News & events
Meet our team
Journal / article
Estrada-Carmona, N., Attwood, S., Cole, S.M., Remans, R. and DeClerck, F., 2020. A gendered ecosystem services approach to identify novel and locally-relevant strategies for jointly improving food security, nutrition, and conservation in the Barotse Floodplain. International Journal of Agricultural Sustainability, 18(4), pp.351-375.
Multiple lines of evidence call for the use of locally-relevant strategies to guide and support sustainable agricultural intensification while improving development and conservation outcomes. The goal of this study was to identify the ecosystem services from natural and agricultural systems to achieve this aim in the Barotse Floodplain of Zambia. Our methodology utilized a gender-sensitive ecosystem services approach, whereby...
Ide, T., Fröhlich, C. and Donges, J.F., 2020. The Economic, Political, and Social Implications of Environmental Crises. Bulletin of the American Meteorological Society, 101(3), pp.E364-E367.
Otto, I.M., Wiedermann, M., Cremades, R., Donges, J.F., Auer, C. and Lucht, W., 2020. Human agency in the anthropocene. Ecological Economics, 167, p.106463.
The human species has been recognized as a new force that has pushed the Earth's system into a new geological epoch referred to as the Anthropocene. This human influence was not conscious, however, but an unintended effect of the consumption of fossil-fuels over the last 150 years. Do we, humans, have the agency to deliberately influence the fate of our species and the planet we inhabit? The rational choice paradigm that domi...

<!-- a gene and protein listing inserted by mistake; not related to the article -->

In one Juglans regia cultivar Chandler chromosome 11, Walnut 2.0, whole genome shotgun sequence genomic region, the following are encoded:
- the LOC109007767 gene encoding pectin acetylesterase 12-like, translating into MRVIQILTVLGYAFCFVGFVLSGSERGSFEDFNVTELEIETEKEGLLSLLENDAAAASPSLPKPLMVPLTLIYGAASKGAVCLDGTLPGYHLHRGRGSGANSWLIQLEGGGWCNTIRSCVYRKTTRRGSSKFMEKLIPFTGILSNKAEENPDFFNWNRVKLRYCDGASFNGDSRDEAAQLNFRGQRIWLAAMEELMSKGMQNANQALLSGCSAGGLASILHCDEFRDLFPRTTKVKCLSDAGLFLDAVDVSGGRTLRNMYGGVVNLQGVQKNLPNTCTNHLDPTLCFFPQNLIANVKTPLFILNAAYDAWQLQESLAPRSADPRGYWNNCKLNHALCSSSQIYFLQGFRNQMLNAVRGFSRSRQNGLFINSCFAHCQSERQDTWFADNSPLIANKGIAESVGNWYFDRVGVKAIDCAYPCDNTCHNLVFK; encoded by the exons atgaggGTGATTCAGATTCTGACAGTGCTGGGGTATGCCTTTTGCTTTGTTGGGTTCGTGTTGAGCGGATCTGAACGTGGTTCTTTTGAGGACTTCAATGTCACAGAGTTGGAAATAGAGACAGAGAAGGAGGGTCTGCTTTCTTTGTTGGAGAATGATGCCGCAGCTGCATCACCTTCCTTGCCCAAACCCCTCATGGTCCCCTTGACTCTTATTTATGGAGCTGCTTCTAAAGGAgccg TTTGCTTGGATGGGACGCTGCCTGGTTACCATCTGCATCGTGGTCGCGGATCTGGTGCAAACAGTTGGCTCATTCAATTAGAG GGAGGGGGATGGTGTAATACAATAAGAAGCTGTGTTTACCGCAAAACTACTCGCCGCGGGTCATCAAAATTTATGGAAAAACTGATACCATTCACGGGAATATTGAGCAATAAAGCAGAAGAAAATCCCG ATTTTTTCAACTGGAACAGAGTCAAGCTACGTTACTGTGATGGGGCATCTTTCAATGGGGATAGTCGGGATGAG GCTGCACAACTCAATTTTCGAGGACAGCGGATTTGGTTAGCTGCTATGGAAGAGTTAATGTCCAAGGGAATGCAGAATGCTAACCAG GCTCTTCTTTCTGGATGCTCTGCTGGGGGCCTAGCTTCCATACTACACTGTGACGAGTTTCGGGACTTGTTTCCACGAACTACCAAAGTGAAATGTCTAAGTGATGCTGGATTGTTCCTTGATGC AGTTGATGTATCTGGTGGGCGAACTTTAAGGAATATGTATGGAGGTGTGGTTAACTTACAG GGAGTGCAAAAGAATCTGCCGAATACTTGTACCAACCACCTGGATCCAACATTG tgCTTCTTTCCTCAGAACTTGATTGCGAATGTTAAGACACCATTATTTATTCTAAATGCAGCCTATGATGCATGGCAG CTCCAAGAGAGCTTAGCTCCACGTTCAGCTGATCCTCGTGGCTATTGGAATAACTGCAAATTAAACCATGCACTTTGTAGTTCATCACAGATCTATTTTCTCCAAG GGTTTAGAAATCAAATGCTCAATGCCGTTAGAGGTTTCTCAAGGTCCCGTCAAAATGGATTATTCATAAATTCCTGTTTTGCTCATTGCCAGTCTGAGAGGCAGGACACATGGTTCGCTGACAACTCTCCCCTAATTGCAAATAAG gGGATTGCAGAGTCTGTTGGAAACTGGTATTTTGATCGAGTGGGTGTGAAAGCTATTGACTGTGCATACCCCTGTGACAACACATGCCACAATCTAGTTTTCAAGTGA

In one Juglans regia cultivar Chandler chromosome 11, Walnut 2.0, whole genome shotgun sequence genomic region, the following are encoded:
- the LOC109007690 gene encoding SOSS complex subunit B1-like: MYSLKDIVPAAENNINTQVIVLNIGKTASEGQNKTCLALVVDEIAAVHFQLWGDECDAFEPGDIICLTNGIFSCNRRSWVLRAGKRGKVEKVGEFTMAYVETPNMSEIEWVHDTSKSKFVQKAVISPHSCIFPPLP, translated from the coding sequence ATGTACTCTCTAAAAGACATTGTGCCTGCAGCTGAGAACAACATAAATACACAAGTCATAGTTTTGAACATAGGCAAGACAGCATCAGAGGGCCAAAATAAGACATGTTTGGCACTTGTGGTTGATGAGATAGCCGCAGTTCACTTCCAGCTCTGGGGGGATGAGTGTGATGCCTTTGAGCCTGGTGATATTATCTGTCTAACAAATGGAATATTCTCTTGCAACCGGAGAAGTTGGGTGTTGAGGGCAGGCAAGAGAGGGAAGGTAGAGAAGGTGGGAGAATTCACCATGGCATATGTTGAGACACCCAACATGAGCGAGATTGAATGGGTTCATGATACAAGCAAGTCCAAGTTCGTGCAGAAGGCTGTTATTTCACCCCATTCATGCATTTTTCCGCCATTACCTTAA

Mancilla Garcia, M., Hertz, T. and Schlüter, M., 2020. Towards a Process Epistemology for the Analysis of Social-Ecological System. Environmental Values, 29(2), pp.221-239.
This paper proposes an epistemological approach to analyse social-ecological systems from a process perspective in order to better tackle the co-constitution of the social and the ecological and the dynamism of these systems. It highlights the usefulness of rethinking our conceptual tools taking processes and relations as the main constituents of reality instead of fundamental substances or essences. We introduce the concept o...
Bergman, K., Henriksson, P.J., Hornborg, S., Troell, M., Borthwick, L., Jonell, M., Philis, G. and Ziegler, F., 2020. Recirculating Aquaculture Is Possible without Major Energy Tradeoff: Life Cycle Assessment of Warmwater Fish Farming in Sweden. Environmental science & technology.
Seafood is seen as promising for more sustainable diets. The increasing production in land-based closed Recirculating Aquaculture Systems (RASs) has overcome many local environmental challenges with traditional open net-pen systems such as eutrophication. The energy needed to maintain suitable water quality, with associated emissions, has however been seen as challenging from a global perspective. This study uses Life Cycle A...
Achieng, T., Maciejewski, K., Dyer, M. and Biggs, R., 2020. Using a Social-ecological Regime Shift Approach to Understand the Transition from Livestock to Game Farming in the Eastern Cape, South Africa. Land, 9(4), p.97.